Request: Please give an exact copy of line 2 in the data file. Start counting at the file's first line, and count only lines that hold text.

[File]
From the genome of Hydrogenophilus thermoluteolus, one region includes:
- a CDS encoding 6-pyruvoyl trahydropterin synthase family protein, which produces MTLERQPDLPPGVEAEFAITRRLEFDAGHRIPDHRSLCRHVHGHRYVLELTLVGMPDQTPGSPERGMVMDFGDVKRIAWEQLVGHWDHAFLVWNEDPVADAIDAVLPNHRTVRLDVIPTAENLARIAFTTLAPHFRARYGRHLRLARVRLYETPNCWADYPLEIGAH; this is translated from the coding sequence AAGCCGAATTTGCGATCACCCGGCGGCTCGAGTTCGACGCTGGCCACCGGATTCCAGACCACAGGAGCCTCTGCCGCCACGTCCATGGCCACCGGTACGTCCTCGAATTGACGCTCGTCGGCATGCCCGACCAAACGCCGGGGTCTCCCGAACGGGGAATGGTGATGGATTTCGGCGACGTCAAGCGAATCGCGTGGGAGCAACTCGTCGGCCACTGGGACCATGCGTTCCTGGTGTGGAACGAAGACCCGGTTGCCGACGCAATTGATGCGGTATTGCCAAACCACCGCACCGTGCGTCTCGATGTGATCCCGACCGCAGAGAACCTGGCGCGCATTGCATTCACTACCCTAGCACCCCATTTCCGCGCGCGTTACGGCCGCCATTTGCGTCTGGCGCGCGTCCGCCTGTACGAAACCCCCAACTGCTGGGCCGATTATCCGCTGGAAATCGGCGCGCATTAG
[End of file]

- a CDS encoding 6-pyruvoyl trahydropterin synthase family protein, which produces MTLERQPDLPPGVEAEFAITRRLEFDAGHRIPDHRSLCRHVHGHRYVLELTLVGMPDQTPGSPERGMVMDFGDVKRIAWEQLVGHWDHAFLVWNEDPVADAIDAVLPNHRTVRLDVIPTAENLARIAFTTLAPHFRARYGRHLRLARVRLYETPNCWADYPLEIGAH; this is translated from the coding sequence AAGCCGAATTTGCGATCACCCGGCGGCTCGAGTTCGACGCTGGCCACCGGATTCCAGACCACAGGAGCCTCTGCCGCCACGTCCATGGCCACCGGTACGTCCTCGAATTGACGCTCGTCGGCATGCCCGACCAAACGCCGGGGTCTCCCGAACGGGGAATGGTGATGGATTTCGGCGACGTCAAGCGAATCGCGTGGGAGCAACTCGTCGGCCACTGGGACCATGCGTTCCTGGTGTGGAACGAAGACCCGGTTGCCGACGCAATTGATGCGGTATTGCCAAACCACCGCACCGTGCGTCTCGATGTGATCCCGACCGCAGAGAACCTGGCGCGCATTGCATTCACTACCCTAGCACCCCATTTCCGCGCGCGTTACGGCCGCCATTTGCGTCTGGCGCGCGTCCGCCTGTACGAAACCCCCAACTGCTGGGCCGATTATCCGCTGGAAATCGGCGCGCATTAG